However important HeLa cells are, it is important to remember that Henrietta Lacks and her family had no idea this was going on and never consented to giving up her cells to science. And even after violating her bodily autonomy, her family receives no compensation decades after HeLa cells began being used. This is just one of many examples where black Americans were used as guinea pigs in experiments they did not consent to and organizations like the Henrietta Lacks Foundation have dedicated themselves to helping individuals whose families have fallen prey to this kind of behavior.

Thurgood Marshall

“Where you see wrong or inequality or injustice, speak out, because this is your country. This is your democracy. Make it. Protect it. Pass it on.”

Thurgood Marshall was the first African American Supreme Court Justice. He served 24 years, winning 29 out of 32 cases. Over his career, Justice Marshall proved to be an ardent supporter of the civil rights and protections of minorities. After being denied admission from the University of Maryland because of his race, he went to Howard and then opened an office in Baltimore. Even if his clients could not pay, he would work the case and gained a reputation and attention from organizations like the NAACP. Marshall was hired in the NAACP special counsel and argued against segregation in schools.

President Johnson appointed Marshall as supreme court justice in 1967 and he went on to work monumental cases like Furman v. Georgia on the death penalty and Cottage Savings Ass’n v. Commissioner of Internal Revenue on tax law.

I believe that black history month is important because it is a way to remember the events and heroes of the past, in history. I believe that it is also important because this way we can remember what black and African American people were able to overcome.

— sophomore Brittany Fuenmayor

Malcolm X

“If you stick a knife in my back nine inches and pull it out six inches, there’s no progress. If you pull it all the way out, that’s not progress. The progress is healing the wound that the blow made. And they won’t even admit the knife is there.”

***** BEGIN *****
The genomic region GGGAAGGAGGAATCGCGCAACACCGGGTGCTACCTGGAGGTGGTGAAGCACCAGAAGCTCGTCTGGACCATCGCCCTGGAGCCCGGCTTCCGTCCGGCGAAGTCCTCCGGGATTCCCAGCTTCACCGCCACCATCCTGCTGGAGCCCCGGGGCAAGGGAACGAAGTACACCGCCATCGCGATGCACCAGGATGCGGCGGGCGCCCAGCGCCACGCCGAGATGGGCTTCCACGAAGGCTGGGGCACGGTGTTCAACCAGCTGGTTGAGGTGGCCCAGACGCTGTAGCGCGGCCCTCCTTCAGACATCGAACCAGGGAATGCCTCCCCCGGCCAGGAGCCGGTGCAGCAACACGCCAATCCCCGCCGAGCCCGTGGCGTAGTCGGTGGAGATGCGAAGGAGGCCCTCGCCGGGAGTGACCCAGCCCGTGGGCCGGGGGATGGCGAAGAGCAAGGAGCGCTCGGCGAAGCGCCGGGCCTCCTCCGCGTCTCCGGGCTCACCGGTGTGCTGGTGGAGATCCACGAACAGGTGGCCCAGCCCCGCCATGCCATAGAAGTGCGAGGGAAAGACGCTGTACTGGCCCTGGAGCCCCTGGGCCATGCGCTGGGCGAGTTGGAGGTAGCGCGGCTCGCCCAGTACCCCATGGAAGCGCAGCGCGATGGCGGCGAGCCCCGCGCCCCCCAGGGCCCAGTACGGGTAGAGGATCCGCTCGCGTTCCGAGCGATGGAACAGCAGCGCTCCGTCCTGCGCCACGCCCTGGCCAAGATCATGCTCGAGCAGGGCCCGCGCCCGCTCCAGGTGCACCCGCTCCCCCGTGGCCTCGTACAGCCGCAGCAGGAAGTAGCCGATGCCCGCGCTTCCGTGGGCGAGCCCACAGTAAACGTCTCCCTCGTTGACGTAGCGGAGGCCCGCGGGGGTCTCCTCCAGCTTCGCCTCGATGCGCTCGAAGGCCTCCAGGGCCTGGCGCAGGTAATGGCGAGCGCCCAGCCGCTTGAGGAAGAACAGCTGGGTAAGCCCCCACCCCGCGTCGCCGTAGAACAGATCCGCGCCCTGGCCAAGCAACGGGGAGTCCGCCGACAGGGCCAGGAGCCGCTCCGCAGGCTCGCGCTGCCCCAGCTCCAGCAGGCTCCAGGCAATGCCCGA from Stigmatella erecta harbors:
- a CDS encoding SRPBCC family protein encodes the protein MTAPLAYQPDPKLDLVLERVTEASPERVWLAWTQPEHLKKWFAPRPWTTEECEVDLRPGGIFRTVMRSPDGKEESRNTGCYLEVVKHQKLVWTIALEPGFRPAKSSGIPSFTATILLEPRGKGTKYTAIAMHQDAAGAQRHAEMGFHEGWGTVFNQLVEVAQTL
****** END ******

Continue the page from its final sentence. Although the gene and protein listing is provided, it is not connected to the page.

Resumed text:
Malcolm X was a black Muslim civil rights activist, best known for his ideas on Black nationalism and racial pride. Malcolm X had become accustomed to racial prejudice and violence since he was very young. He recalls seeing a white supremacist burn down his home in Nebraska when he was a mere four years old. Not soon after, in 1931, his father, Rev. Earl Little, was murdered by the Black Legion, a white supremacist group most prevalent in the mid-west.

He spent the majority of his childhood in and out of abusive foster homes before being incarcerated for 10 years on accounts of larceny. He then joined the Nation of Islam, and after his parole in 1952, he became one of the most influential and prominent speakers of the organization. In the late 1950s, his relationship with the Nation of Islam strained and he focused more on Sunni Islam. By the early 1960s, he publicly denounced the Nation of Islam, gaining many enemies. He was assassinated in 1965.

Malcolm X and Dr. Martin Luther King approached black empowerment in two very different ways. Malcolm X never claimed to be “nonviolent,” he adopted a “defend yourself by all means necessary” mentality. He helped propagate ideas of Black pride, he urged black Americans to not be ashamed of their African heritage and to embrace it. Whether or not the public agrees with all his ideas does not negate the fact that he was still a prominent, influential figure in black history and who is still a part of the conversation regarding Black identity.